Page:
One of the ongoing debates in Reformed scholarship is what, if any, role natural law theory played in John Calvin’s thought.
The question has lots of implications, not least of which are our understandings of apologetics and politics. Whether natural law thinking–that is, arguments about ethics or God that are not based on sacred Scripture–has any place in our Christian lives.
Most famously, Karl Barth argued that for Calvin, natural law played only a negative role. That is, it showed us our culpability before God, without necessarily entailing a robust action guiding ethics. More recently, however, the consensus of scholarship has moved away from this reading of Calvin toward one that thinks the natural law plays an important part of his approach toward society and politics.
I want to believe that. I really do. But I don’t buy it. Yet.
In Book II, Chapter 7 of the Institutes, Calvin outlines the three functions of the ‘moral law.’
The first is the properly theological usage of the law, which clearly has a ‘negative’ function. It reveals and seals “the wickedness and condemnation of us all.” That is, it reveals to us our inability to act in accordance with the heavenly kingdom.
Interestingly, the second function of the moral law is also described in negative terms, even though it is in the context not of our relationship to God, but our relationship to each other–that is, society and politics. Calvin writes: “The second function of the law is this: at least by fear of punishment to restrain certain men who are untouched by any care for what is just and right unless compelled by hearing the dire threats of the law.” While there are intimations in the passage that individuals can be “partially broken in by bearing the yoke of righteousness,” they are such not by virtue of any positive vision that the law lays out for them to abide by, but because the law restrains them. “Civil righteousness” is that which is brought about by the ‘halter’ and ‘bridle’ of the law.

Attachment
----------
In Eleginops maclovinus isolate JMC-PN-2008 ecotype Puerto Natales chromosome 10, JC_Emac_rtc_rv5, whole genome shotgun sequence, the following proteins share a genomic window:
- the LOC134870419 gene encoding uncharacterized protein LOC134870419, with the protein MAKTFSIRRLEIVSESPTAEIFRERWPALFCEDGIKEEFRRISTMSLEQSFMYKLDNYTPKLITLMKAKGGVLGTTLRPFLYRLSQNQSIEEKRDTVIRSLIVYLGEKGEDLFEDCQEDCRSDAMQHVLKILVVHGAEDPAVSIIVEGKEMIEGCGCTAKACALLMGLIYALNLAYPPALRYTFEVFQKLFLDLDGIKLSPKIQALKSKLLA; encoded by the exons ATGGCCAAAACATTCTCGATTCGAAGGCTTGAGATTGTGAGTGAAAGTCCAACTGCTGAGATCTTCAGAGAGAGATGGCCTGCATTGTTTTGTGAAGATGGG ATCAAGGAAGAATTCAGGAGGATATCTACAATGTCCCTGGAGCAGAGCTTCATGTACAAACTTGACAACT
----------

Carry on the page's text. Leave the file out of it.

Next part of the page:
This isn’t the only place Calvin deploys this negative aspect of the natural law. He writes in II.8.6, “Human laws, then, are satisfied when a man merely keeps his hand from wrongdoing. On the contrary, because the heavenly law has been given for our souls, they must at the outset be constrained, that it may be justly observed.” The law functions socially not as a positive motivator of the good, but as a punishment or deterrent of wickedness.
To be fair, Calvin later suggests that the laws of nations should be in conformity to the “perpetual rule of love.” But in both that section, and the subsequent section when he contends that “equity” is the goal of the law, his descriptions are completely negative in that they are oriented not around common goods that a society ought seek, but instead preventing harm between individuals.
The third, and most proper use of the law, is a positive one–but it also “finds its place among believers in whose hearts the Spirit of God already lives and reigns.” The law acts as an “instrument for them to learn more thoroughly each day the nature of the Lord’s will to which they aspire, and to confirm them in their understanding of it.” That is, it plays a positive, educational role–but only in the lives of believers who have already been regenerated.
There is much more to be said here, of course. But tentatively, I would argue that there is more to Barth’s skepticism about Calvinist natural law theory than many commentators are ready to acknowledge. I suspect that once we locate it in the structure of Calvin’s doctrine of creation, that would only become more clear.